Costa RicaMichael Burns/isiphotos.com
Costa Rica is the third-most successful country in CONCACAF behind Mexico and the United States, although the current crop is hardly the strongest unit. The country reached two of the last three World Cups, has won three regional championships—although none since 1989—and reached the quarterfinal of Copa America in 2001 and 2004. La Sele (The Selection) finished second in Group B of the semifinal round, losing twice to Mexico and drawing with El Salvador at home, but defeating Guyana twice and winning in San Salvador.
The team boasts a potentially potent attacking threat in Real Salt Lake's Alvaro Saborio, who leads CONCACAF in goals scored during World Cup qualification. Realistically, the team will likely aim to finish behind the United States in Group C but ahead of Belize and Cuba. If the knockout round falls right, the country could reach the semifinals and possibly make a surprise appearance in the final.
The CoachJorge Luis Pinto is back for his second stint with the Costa Rican national team. His first go-round ended in failure as Costa Rica started qualification for the 2006 World Cup poorly and Alexandre Guimares replaced Pinto. But the man who took Costa Rican club side Alajuelense to first division titles in 2002 and 2003 is back again, having taken over over for Ricardo La Volpe in September 2011. Pinto also previously helmed his home country, failing to lead Colombia to the 2010 World Cup, and won the Venezuelan First Division with Deportivo Tachira during the 2010-2011 season. Costa Rica lost 1-0 to Brazil in the new manager's first match in charge, but he guided the team to a second place spot in the Hexagonal and has it looking good heading into the Gold Cup.
The TacticsIf you think this Costa Rican team will ease through the group stage the virtue of past strength in the region, think again. As a footballing power, Costa Rica has been gradually waning since winning the Hexagonal in the run-up to the 2002 World Cup. The Ticos did make the 2006 World Cup in a down year for CONCACAF, but finished fourth last time around and failed to get past Uruguay in a play-in. This version of Costa Rica shouldn’t really be considered a power, even by Central American standards. After winning three straight Copa Centroamericana tournaments, the Ticos have gone without a title since 2007, and have been supplanted by Honduras and, some would argue, Panama, as the power of the region. Colombian Coach Luis Pinto’s side plays an often-scrambled attacking style, relying on individual playmaking to create danger, a plan which all too often has failed completely. There’s talent enough in an aging-but-veteran side to cause problems for any team in the Hex, but Pinto may need to begin to infuse some young talent–especially the likes of Real Betis striker Joel Campbell–for inspiration.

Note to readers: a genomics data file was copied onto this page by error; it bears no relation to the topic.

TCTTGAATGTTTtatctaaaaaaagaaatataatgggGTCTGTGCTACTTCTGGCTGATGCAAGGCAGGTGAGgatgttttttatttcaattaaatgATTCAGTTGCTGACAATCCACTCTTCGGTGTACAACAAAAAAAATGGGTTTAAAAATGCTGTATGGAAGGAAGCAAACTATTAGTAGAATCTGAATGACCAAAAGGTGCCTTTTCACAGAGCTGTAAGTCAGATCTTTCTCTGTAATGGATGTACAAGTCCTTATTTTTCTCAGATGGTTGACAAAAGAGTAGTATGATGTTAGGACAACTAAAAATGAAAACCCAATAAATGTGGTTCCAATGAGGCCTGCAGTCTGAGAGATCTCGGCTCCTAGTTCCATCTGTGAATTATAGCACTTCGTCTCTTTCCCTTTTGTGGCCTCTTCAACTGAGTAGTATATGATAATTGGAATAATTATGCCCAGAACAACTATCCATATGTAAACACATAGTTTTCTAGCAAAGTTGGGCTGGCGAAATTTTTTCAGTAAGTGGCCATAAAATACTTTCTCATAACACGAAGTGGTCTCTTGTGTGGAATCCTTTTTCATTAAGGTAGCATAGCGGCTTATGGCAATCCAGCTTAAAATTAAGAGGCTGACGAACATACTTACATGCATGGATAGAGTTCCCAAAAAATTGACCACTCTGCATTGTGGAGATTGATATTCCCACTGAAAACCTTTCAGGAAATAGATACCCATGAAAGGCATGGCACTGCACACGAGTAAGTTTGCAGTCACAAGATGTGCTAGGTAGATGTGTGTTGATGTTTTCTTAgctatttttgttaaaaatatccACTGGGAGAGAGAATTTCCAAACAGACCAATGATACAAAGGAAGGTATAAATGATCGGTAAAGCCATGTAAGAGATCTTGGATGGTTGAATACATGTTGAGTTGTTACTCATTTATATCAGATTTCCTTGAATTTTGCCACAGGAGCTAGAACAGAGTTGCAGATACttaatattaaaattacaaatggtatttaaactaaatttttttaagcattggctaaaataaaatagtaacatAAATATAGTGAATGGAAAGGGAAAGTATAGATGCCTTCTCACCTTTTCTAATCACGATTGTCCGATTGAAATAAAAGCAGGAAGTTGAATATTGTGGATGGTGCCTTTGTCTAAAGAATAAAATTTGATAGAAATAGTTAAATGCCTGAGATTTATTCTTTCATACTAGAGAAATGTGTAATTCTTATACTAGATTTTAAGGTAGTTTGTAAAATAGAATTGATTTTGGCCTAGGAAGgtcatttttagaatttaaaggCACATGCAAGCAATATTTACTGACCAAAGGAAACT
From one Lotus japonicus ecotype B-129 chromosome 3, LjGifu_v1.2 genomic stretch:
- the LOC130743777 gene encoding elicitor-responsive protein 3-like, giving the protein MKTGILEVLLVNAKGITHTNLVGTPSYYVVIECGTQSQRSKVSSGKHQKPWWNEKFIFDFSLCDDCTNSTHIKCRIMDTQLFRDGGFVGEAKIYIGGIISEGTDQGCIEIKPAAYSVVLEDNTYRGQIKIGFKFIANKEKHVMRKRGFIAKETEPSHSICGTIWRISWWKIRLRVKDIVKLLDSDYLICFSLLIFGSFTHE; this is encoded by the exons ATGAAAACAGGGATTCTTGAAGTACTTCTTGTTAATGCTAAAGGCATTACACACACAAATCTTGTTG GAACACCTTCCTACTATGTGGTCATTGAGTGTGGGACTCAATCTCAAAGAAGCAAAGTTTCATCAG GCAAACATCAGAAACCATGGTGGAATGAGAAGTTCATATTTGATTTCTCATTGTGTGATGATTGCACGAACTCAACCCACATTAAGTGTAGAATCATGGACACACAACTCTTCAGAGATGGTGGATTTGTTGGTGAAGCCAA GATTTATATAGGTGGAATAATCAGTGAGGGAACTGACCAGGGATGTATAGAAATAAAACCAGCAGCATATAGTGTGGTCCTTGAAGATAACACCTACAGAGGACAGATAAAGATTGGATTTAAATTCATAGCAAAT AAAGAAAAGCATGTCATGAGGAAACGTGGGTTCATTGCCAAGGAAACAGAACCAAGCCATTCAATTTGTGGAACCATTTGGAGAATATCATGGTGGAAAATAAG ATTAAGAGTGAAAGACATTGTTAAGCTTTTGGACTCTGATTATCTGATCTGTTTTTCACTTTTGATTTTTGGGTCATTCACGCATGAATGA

The HistoryCosta Rica boasts one of the strongest non-United States, non-Mexico traditions at the Gold Cup. While Canada and Honduras have posted better finishes, Costa Rica's five appearances in the semifinal round is superior. Its best finish came in 2002 when the team lost to the U.S. 2-0 in the final but the country's squad also tied for third in 1993 and lost the third-place match in 1991 and 2003. 2009 saw another strong result with Costa Rica reaching the semifinals before falling to Mexico. Costa Rica also had success before the advent of the Gold Cup, winning seven of the 10 Confederación Centroamericana y del Caribe de Fútbol championships contested between 1941 and 1961 ('41, ’46, ’48, ’53, ’55, ’60, ’61). It also was victorious in the 1969 CONCACAF Championship and again in 1989. CONCACAF Gold Cup Results 1991 – Fourth place
1993 – Third place
1996 – DNQ
1998 – Eliminated in first round
2000 – Eliminated in quarterfinals
2002 – Second place
2003 – Fourth place
2005 – Eliminated in quarterfinals
2007 – Eliminated in quarterfinals
2009 – Tied for third place
2011 – Eliminated in quarterfinals